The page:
The National Council for Theological Education (NCTE) was established in 1972 at the instigation of ASATI, but fell under the leadership of the SACC. The NCTE ran consultations, conferences, training in Clinical Pastoral Education and refresher courses. An important part of the focus of the NCTE was on the establishment of the Theological Education by Extension project, which led to the opening of the TEE College in Johannesburg in 1976 (Lombard 1999:227). As mentioned above, Lutheran students at both Umpumulo and Marang enrolled in TEE courses from the inception of the College, and the majority of students at the LTI are currently studying through the TEEC. At the LTI Archives, documentation concerning the work of the NCTE and the TEEC are kept in the boxes with ASATI and the Joint Board for the Diploma in Theology items.
In 1984 the SACC and the Southern African Catholic Bishops' Conference (of which the LTI Archive has 1 box of papers dating from 1985 to 1990) facilitated the formation of the South African Council on Theological Education (SACTE). This body took over some of the functions of the NCTE and ASATI (the latter eventually closed down in 1995), especially as regards the syllabi and exams of member- seminaries, and in 1991 the Joint Board was brought under the auspices of SACTE, and in 2005 the Joint Board Diploma was discontinued (ASATI correspondence, 1977-1993).
The Federal Theological Seminary was inaugurated at Alice, in the Eastern Province of South Africa in 1963, after accredited representatives of eight participating churches decided to establish a united seminary. Following clashes with the South African government, Fedsem was moved to Umtata and then to Pietermaritzburg in 1980, but it closed down in 1993. Although the Lutherans did not join FEDSEM, there was correspondence between the two parties in this regard (Duncan 2006:838). The LTI Archive contains a number of papers on FEDSEM.
Social and political bodies
The South African Institute of Race Relations (SAIRR) was formed in 1929 to work for social justice and racial understanding (SAIRR 2011). The LTI Archive holds 7 boxes of material pertaining to the work of the SAIRR.
The Inkatha National Cultural Liberation Movement (now the Inkatha Freedom Party) was a cultural organisation and a political party founded by Dr. Mangosuthu Buthelezi in 1975 (Inkatha Freedom Party 2011). There are 3 boxes of speeches by IFP leaders, mainly Buthelezi, housed at the LTI Archive.
The Kistner Collection and Photos back to Africa
Two further archival collections are held at the LTI: the Kistner Collection and the Norwegian Photos Back to Africa collection (33 boxes and 40 catalogues of mounted photographs respectively). These collections are not strictly speaking part of the LTI Archive, as regards their provenance. However, due to their relevance to the Lutheran Church in South Africa, and to church history in the country generally, they are mentioned here as the authors would like to publicize their presence at the LTI.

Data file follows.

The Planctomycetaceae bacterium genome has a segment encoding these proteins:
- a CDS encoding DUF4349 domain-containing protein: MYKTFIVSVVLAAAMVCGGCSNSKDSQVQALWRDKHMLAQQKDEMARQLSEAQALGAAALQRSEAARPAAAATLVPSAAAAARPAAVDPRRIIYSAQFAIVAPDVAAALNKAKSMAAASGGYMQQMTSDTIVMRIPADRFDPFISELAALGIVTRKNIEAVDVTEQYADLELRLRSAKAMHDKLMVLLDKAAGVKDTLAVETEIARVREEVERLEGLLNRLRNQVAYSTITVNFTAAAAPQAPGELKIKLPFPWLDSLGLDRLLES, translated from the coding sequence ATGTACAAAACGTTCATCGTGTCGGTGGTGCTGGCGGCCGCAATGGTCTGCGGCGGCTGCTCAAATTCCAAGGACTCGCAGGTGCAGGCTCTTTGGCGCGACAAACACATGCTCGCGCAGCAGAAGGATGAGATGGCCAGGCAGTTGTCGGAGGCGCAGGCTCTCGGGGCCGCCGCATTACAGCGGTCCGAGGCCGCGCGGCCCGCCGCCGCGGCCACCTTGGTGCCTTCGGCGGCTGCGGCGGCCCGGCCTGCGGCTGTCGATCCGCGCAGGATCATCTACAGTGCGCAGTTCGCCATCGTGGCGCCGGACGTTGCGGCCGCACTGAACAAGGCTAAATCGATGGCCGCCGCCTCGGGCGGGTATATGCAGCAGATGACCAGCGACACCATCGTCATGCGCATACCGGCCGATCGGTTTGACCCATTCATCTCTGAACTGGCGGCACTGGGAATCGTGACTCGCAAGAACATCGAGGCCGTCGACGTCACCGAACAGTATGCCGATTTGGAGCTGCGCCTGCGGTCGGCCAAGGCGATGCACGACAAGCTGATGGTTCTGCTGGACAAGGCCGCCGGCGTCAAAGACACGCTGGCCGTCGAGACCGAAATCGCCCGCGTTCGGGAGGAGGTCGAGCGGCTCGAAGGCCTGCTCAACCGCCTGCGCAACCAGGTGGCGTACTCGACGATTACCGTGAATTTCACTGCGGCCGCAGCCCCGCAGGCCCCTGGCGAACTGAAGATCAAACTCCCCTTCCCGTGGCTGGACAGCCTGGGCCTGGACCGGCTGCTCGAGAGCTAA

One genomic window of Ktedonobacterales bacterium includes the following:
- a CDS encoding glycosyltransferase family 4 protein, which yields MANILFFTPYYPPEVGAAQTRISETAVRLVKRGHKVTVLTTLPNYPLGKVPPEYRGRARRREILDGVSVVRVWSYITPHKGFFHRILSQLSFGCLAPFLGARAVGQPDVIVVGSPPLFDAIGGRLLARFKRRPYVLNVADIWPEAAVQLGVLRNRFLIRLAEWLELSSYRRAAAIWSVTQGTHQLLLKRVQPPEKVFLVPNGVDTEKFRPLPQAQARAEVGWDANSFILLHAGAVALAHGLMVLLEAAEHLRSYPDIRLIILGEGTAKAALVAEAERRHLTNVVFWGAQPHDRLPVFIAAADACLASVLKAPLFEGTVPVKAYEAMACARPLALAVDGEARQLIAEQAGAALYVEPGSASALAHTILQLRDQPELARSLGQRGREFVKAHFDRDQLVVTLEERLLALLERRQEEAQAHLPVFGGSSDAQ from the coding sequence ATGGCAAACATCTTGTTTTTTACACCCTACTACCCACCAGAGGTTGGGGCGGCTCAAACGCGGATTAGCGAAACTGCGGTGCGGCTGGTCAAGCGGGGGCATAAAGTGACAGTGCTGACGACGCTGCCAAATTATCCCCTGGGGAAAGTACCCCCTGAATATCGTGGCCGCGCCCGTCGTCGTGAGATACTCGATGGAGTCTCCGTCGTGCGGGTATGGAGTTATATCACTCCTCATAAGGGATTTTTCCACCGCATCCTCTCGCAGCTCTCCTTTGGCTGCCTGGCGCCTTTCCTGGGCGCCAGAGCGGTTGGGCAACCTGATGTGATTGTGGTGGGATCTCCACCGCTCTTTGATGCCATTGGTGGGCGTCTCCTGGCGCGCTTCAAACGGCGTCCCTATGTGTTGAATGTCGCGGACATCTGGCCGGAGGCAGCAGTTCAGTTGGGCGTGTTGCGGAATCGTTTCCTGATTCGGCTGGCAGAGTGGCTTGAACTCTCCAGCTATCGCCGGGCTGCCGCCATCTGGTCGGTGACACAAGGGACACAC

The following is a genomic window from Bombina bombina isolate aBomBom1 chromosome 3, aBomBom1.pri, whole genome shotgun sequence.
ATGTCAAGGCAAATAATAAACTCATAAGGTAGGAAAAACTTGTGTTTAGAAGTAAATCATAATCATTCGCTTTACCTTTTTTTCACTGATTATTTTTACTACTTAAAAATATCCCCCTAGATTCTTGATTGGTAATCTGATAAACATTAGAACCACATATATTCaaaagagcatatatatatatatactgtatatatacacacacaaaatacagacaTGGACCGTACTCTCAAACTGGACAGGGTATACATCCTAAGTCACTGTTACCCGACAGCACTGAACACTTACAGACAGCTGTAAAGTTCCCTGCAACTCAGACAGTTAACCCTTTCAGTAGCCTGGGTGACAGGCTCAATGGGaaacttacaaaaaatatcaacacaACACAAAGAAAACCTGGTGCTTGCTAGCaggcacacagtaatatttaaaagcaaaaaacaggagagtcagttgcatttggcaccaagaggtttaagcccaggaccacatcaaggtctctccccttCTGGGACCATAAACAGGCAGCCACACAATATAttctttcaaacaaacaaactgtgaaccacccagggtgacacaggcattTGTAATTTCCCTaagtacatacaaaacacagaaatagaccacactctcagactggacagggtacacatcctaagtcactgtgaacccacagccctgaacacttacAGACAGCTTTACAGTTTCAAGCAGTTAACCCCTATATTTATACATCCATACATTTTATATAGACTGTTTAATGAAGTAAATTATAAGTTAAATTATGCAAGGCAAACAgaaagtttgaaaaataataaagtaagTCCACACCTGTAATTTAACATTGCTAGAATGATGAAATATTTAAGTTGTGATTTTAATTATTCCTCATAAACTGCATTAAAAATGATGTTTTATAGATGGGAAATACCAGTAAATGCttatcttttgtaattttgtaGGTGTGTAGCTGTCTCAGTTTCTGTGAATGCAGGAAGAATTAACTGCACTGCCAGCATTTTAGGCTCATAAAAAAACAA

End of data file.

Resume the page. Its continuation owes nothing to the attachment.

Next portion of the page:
The history of the South African Council of Churches (SACC) is incomplete without mention of the sterling work that Wolfram Kistner did for the council during the years of apartheid. "Dr. K." as he was affectionately and respectfully known at the South African Christian Council (SACC), made a major contribution to the development of South African churches during a crucial period in the life of SACC and the country (Brandt 1988:3). His memoirs, official writings and reminiscences add to the richness of the primary material that is in custody at the LTI archives and provide insight into his public and private life.
Photo-documentation of events as they happen, as noted by Durrani (2000:15; Currathers 2000:27), gives an instant authenticity to events and this was the underlying ethos that shaped the Norwegian missions' comprehensive photographic collection, also held in the LTI archives. The project "Photographs back to South Africa", completed in 2007, was designed and implemented in response to a great interest from South Africans regarding the valuable cultural heritage available in the Norwegian Missionary Society Archives (NMS Archives), located at the School of Mission and Theology (MHS) in Stavanger, Norway. The comprehensive collection of photos captures the activities of NMS missionaries between 1844 and 1960 in the KwaZulu-Natal region (NMS Archives 2007) and through the project, these photos have now been made available locally.
It is the above background that informs the foundation of the archival resources found at the LTI library and, as Hedenskog (1987:1) points out, the archives of mission societies and churches have information which is important from an historical, ethnological, sociological and theological point of view. It is hence of great importance to ensure that this archival collection is maintained under the best possible environmental conditions, a matter which is the topic of Part Two of this paper.
In conclusion, it cannot be overstated that for one to fully comprehend the historical development of the Lutheran church in South Africa an interrogation of the wealth of information in the LTI Archive is mandatory. The researcher into this field of church history will clearly need to integrate these primary sources with secondary ones and perhaps to supplement his/her findings through oral history and personal testimony.